• If you are citizen of an European Union member nation, you may not use this service unless you are at least 16 years old.

  • Stop wasting time looking for files and revisions. Connect your Gmail, DriveDropbox, and Slack accounts and in less than 2 minutes, Dokkio will automatically organize all your file attachments. Learn more and claim your free account.


Bootable USB Key

Page history last edited by Mike Diamond 10 years, 9 months ago

I found this great guide to creating a USB key that relies on files and programs that come with Windows, rather than relying on HP's USB Key Creator and outdated DOS Boot Floppy files.  The instructions are reproduced below for my own tweaking and in case the original link ever disappears.  There's also another good guide based on the same technique for installing WinPE to a USB drive (which I didn't follow or reproduce below, but wanted to preserve the link here).  The below method is really for making "boot media" bootable from a USB key.  It's not for booting to a DOS prompt.  If you're still looking to boot to a DOS prompt, use the HP USB Key Creator and find yourself some DOS Boot Floppy files.



EDIT 2009/12/11: Microsoft Provides a tool to do this for you - Windows 7 USB/DVD Download Tool which is available for download here.  If you need instructions on how to use the tool, see the Microsoft Store Help on the ISO-Tool (http://store.microsoft.com/Help/ISO-Tool).


It surprised me to find that there are very few dead-simple guides to creating a bootable USB thumb/pen/flash drive for a Vista and/or Windows 7 installation.  I cobbled together the following from VistaPCGuy and another source I don’t remember right now.

This will walk through the steps to create a bootable USB flash drive for the purpose of installing a Vista or Windows 7 OS.  These instructions assume that you have a computer with Windows Vista installed on it.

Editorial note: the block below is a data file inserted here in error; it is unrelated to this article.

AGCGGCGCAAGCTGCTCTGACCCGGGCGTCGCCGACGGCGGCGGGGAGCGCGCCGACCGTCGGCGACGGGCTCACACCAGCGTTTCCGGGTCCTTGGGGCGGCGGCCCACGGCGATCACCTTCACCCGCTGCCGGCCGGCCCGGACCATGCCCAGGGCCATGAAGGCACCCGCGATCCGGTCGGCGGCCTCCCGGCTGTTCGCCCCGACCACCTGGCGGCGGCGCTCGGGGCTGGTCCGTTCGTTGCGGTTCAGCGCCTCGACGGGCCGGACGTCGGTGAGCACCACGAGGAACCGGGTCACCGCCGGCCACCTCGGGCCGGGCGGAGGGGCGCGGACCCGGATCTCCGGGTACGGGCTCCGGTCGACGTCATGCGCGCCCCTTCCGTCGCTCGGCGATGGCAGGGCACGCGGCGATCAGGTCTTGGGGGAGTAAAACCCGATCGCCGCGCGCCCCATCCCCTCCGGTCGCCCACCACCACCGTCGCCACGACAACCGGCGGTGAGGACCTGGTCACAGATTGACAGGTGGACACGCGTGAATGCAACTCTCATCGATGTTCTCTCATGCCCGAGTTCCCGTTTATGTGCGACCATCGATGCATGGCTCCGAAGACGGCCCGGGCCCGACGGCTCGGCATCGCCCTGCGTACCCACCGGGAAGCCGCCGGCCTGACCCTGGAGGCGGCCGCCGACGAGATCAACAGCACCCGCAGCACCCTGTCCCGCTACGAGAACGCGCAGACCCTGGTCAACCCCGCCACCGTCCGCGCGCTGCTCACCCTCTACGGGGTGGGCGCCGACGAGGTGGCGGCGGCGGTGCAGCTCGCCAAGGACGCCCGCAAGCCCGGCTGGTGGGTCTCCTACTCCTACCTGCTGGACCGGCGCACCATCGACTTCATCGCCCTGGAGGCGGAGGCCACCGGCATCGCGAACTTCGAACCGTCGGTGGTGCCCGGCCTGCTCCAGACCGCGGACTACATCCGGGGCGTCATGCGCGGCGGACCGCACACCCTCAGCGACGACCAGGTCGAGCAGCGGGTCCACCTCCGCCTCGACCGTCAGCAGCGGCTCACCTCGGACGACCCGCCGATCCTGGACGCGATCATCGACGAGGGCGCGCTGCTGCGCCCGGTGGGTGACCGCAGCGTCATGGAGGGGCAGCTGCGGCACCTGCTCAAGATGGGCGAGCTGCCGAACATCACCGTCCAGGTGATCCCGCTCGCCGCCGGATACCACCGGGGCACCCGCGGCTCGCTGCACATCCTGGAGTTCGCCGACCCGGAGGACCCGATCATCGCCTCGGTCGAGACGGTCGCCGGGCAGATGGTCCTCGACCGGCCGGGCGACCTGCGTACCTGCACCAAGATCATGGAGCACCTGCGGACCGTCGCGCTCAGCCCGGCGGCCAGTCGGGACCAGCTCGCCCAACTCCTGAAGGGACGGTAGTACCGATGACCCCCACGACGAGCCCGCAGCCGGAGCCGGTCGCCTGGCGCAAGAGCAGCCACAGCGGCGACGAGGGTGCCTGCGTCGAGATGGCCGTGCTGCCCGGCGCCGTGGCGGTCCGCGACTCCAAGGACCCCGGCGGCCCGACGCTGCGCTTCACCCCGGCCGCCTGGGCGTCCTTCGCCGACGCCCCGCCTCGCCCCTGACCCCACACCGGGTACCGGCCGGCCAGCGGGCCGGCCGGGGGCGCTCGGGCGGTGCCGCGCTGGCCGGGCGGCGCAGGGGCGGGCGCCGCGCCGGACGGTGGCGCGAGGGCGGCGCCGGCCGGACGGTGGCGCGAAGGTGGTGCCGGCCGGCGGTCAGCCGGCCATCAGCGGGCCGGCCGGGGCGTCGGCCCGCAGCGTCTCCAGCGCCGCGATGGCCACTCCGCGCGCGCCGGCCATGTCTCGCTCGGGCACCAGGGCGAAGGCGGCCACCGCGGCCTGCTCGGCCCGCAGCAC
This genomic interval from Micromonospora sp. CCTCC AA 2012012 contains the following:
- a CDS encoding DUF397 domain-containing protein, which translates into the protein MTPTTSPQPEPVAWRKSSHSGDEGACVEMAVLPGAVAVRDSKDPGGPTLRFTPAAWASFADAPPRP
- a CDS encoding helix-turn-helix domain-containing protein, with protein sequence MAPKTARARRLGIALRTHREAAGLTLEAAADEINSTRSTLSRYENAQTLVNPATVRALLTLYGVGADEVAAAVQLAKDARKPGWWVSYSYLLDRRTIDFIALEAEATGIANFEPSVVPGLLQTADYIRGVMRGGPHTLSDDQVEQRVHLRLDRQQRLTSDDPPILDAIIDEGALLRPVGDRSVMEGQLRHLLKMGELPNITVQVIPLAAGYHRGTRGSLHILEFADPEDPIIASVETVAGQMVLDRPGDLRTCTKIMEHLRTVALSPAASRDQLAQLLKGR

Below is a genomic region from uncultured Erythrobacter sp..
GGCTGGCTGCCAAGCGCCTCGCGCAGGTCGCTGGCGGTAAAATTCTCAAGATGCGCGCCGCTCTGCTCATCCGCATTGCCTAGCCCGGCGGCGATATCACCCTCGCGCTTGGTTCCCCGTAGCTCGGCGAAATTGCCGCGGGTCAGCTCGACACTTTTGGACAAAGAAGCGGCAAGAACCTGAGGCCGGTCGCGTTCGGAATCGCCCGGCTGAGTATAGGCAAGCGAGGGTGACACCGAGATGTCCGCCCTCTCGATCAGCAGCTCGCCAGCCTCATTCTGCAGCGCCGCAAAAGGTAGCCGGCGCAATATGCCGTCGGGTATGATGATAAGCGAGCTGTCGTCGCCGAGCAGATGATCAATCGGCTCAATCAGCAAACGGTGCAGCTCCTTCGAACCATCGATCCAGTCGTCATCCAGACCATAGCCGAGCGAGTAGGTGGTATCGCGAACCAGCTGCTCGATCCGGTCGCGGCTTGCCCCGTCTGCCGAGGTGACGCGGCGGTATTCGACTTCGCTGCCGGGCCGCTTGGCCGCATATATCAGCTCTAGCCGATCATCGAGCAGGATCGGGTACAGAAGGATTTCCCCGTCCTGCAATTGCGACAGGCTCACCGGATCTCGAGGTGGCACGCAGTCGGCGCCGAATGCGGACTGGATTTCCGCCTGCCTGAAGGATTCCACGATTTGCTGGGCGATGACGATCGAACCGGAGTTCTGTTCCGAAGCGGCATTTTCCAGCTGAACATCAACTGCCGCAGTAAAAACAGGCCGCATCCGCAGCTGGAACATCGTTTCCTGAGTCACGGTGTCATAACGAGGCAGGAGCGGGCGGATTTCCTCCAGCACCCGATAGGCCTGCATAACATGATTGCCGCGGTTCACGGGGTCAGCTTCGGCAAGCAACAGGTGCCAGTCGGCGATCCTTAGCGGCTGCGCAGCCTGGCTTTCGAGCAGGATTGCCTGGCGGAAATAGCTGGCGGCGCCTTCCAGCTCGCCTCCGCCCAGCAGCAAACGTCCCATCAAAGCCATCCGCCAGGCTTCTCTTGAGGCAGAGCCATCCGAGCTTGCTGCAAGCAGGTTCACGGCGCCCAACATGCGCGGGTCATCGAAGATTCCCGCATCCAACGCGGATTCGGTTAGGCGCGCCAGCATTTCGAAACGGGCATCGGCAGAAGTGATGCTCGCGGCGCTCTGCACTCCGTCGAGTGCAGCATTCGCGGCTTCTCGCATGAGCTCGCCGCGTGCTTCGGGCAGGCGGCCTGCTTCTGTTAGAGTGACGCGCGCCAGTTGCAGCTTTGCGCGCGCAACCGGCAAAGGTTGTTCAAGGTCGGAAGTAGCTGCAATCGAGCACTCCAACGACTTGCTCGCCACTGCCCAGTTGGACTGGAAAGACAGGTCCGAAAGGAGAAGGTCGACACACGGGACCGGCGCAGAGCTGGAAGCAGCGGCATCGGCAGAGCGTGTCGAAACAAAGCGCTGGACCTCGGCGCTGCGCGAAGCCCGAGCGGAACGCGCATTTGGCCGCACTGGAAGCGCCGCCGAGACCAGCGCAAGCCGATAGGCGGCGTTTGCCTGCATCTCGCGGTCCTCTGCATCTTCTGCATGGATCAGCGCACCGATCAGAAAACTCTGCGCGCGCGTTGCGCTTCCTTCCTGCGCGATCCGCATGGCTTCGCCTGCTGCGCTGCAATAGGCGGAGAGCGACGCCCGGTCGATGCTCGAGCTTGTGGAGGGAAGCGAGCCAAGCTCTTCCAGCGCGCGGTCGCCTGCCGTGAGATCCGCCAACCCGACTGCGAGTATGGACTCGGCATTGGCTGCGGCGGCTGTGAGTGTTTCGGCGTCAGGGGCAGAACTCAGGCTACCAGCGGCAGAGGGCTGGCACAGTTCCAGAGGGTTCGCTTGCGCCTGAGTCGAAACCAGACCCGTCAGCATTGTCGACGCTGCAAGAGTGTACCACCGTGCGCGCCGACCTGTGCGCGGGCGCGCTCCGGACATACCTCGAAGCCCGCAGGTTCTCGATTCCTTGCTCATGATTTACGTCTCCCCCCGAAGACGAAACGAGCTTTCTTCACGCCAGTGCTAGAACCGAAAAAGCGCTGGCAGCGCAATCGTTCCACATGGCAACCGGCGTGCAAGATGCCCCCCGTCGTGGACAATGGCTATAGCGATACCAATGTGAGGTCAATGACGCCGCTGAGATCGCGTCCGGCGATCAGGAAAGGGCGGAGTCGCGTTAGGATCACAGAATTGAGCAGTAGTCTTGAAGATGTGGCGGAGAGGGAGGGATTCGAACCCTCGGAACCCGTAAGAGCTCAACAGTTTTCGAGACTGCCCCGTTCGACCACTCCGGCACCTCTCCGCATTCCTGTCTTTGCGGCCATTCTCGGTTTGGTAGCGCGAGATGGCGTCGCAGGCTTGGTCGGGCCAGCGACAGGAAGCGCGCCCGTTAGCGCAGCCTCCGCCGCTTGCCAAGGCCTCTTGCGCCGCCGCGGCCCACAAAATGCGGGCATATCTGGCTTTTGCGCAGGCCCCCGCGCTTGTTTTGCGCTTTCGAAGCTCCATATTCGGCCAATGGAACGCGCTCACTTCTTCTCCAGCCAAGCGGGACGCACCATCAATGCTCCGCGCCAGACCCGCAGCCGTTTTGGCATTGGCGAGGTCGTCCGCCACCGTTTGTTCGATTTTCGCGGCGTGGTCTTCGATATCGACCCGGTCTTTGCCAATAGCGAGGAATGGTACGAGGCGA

• USB Flash Drive (4GB+)
  • Microsoft OS Disk (Vista / Windows 7)
  • A computer running Vista / Windows 7


Step 1: Format the Drive

The steps here are to use the command line to format the disk properly using the diskpart utility. [Be warned: this will erase everything on your drive. Be careful.]

  1. Plug in your USB Flash Drive
  2. Open a command prompt as administrator (Right click on Start > All Programs > Accessories > Command Prompt and select “Run as administrator”
  3. Find the drive number of your USB Drive by typing the following into the Command Prompt window:


    list disk

    The number of your USB drive will listed. You’ll need this for the next step.  I’ll assume that the USB flash drive is disk 1.

  4. Format the drive by typing the next instructions into the same window. Replace the number “1” with the number of your disk below.

    select disk 1


    create partition primary

    select partition 1


    format fs=NTFS



    When that is done you’ll have a formatted USB flash drive ready to be made bootable.


Step 2: Make the Drive Bootable 

Next we’ll use the bootsect utility that comes on the Vista or Windows 7 disk to make the flash drive bootable.  In the same command window that you were using in Step 1:

  1. Insert your Windows Vista / 7 DVD into your drive.
  2. Change directory to the DVD’s boot directory where bootsect lives:


    cd d:\boot

  3. Use bootsect to set the USB as a bootable NTFS drive prepared for a Vista/7 image. I’m assuming that your USB flash drive has been labeled disk G:\ by the computer:

    bootsect /nt60 g:

  4. You can now close the command prompt window, we’re done here.


Step 3: Copy the installation DVD to the USB drive

The easiest way is to use Windows explorer to copy all of the files on your DVD on to the formatted flash drive.  After you’ve copied all of the files the disk you are ready to go.


Step 4: Set your BIOS to boot from USB

This is where you’re on your own since every computer is different. Most BIOS’s allow you to hit a key at boot and select a boot option.

I used these instructions to get my new Dell Mini 9 laptop loaded with Windows 7 (the PDC bits).

Comments (0)

You don't have permission to comment on this page.